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Court proceedings in Tulare medical staff self-governance case begin today



April 03, 2017
Area(s) of Interest: Medical Staff Self Governance Hospitals and Health Facilities 

Court proceedings in the lawsuit against Tulare Regional Medical Center (TRMC) for violating the self-governance rights of its medical staff start today, Monday, April 3, in Tulare County Superior Court.


In 2016, TRMC terminated its medical staff and created new medical staff bylaws in secret without input from physicians at the hospital. TRMC dictated leadership and standards of medical care, seized control of the disciplinary process without legal or factual justifications, and prohibited the terminated medical staff from voting on medical staff matters or holding leadership positions.


The California Medical Association (CMA) has a long history of fighting for legislation and regulations that establish the right of self-governance for medical staffs.


“We’re dedicated to protecting the ability of doctors, individually and through their medical staffs, to care for patients,” said CMA President Ruth E. Haskins, M.D. “Not only are doctors professionally educated and trained to provide proper medical care, they have the ethical and legal duties to put the wellbeing of patients first.”


Under state law, hospital administrators are not allowed to influence how a medical staff is run, including control over its leaders or any of its particular functions.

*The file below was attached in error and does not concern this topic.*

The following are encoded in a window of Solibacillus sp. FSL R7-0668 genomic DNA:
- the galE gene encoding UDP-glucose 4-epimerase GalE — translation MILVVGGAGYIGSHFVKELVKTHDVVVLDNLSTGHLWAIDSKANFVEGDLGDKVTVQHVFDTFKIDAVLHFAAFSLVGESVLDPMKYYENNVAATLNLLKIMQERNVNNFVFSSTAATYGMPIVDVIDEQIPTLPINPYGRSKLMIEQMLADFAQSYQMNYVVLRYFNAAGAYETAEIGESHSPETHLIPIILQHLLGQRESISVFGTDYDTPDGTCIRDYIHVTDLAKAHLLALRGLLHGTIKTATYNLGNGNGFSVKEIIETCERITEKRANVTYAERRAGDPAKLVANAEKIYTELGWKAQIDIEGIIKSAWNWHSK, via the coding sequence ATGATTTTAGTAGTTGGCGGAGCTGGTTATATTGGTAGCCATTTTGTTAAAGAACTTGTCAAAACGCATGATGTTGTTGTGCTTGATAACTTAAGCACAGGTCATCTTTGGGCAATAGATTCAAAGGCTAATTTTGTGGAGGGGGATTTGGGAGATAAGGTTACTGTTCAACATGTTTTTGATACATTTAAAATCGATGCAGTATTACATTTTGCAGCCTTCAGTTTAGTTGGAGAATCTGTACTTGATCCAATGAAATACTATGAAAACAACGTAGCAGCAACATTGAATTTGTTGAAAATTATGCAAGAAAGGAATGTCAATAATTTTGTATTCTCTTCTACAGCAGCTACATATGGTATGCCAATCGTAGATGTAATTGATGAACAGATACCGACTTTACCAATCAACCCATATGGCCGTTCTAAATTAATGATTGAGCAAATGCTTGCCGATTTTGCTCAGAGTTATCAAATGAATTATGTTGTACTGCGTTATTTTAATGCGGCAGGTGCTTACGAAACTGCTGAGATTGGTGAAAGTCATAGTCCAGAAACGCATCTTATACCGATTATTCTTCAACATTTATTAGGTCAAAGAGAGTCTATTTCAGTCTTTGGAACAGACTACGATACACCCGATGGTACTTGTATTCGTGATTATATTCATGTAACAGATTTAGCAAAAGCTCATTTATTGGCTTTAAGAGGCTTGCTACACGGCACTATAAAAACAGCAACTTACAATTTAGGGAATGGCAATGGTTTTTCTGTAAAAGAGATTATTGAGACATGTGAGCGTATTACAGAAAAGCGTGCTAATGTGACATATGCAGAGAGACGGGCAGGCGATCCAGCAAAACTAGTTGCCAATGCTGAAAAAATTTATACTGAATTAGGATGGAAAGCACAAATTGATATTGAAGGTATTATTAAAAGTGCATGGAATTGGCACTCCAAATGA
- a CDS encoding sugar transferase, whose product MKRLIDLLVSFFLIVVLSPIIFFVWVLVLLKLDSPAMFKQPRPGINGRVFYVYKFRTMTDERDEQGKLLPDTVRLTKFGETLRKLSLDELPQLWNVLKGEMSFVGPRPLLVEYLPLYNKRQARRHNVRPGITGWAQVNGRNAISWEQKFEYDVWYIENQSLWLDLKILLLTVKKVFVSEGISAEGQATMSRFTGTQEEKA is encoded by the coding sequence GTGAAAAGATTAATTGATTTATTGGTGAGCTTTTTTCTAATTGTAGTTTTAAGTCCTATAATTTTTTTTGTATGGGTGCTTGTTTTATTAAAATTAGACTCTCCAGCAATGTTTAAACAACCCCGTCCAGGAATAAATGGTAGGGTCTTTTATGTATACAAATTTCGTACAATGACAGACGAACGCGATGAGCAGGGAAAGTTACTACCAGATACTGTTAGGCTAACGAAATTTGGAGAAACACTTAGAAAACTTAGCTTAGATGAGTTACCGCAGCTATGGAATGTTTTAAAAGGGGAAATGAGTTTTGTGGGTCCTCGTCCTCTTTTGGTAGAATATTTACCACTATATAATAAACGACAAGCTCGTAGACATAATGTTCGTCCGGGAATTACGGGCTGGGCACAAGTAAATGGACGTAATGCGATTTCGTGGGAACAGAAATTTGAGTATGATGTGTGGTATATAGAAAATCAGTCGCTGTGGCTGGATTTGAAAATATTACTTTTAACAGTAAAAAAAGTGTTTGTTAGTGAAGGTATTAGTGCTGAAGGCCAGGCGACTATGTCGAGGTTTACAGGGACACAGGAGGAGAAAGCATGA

Hospitals are strictly prohibited from controlling or improperly influencing the way doctors treat patients, and they are required by law to have an independent medical staff, which has primary responsibility to oversee medical care and patient safety. Medical staff responsibilities include:



  • Determining which doctors can practice at the hospital based on their objective qualifications and training

  • Disciplining or terminating problematic doctors

  • Establishing standards and protocols for patient care


“The Tulare Regional Medical Center isn’t meeting requirements for medical staff independence and self-governance – putting patient care and the viability of the entire hospital in jeopardy. This convenient power grab is based on hospital administrators’ failed attempt to resolve differences with the original medical staff and lacks legal or factual justification,” said Dr. Haskins.


CMA believes medical decision makers should be insulated from influence by hospital administrative staff, whose primary concern is the administrative needs of the hospital and its profitability. In March 2016, CMA filed an amicus brief in support of the Tulare medical staff in this case.

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